Inspiring innovation from tradition

In the Literature

Mythologies all over the world abound in creatures of all kinds, including the most terrifying monsters. What if these scary beings were born from some of the many faces of the natural world? And, if so, how about medicinal plants and the traditions which transmitted knowledge about all the multiple faces of this world?

Salerno in southern Italy is supposed to have hosted during the Middle Ages a medical school credited with an importance equal to that of the school of Alexandria. As the story goes, it was founded by a Greek, a Jewish and an Aanrabic physician whose different origins reflect the multiculturality of the school. New research is delving into the history of the school.

The interest in what is traditionally called material life is increasing and takes a new dimension. The title of a recently published work by Robert Knapp on the topic is eloquent: Invisible Romans. It is devoted to the ordinary people who made the Roman world in their daily life, and not to the emperors, generals and others who immortalized themselves in visible archeological remains. Medicine is not absent from the picture and from recent production ...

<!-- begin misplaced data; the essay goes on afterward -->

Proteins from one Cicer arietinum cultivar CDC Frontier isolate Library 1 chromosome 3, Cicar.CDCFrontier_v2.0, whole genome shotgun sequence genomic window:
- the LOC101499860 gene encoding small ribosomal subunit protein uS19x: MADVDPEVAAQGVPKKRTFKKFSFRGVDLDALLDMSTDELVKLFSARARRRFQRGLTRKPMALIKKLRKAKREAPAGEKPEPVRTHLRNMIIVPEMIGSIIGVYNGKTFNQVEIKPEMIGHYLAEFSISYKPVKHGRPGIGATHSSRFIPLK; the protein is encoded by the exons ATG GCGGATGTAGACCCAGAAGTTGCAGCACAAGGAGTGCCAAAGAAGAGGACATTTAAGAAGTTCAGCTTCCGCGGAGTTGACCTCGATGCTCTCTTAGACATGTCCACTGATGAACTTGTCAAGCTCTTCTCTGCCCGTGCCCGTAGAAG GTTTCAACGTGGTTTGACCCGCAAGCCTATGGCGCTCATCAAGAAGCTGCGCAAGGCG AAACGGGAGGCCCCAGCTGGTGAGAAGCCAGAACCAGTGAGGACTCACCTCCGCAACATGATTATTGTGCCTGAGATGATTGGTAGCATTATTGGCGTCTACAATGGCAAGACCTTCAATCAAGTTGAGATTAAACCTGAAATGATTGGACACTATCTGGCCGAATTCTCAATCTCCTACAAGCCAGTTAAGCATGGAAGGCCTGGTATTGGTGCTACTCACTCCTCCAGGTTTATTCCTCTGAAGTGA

New Web sites, the Archaia/Nea newsletter, and the series Medicine in the Medieval Mediterranean are just some of the many publications that the Institute created, diffused or edited during the year 2012. This without counting the articles and other scientific contributions authored by the scholars in the Institute.

The Mediterranean world is more than ever the object of renewed publications. Three of them illustrate the exchanges of knowledge and the continuity of tradition until the 20th century. But this is not all.

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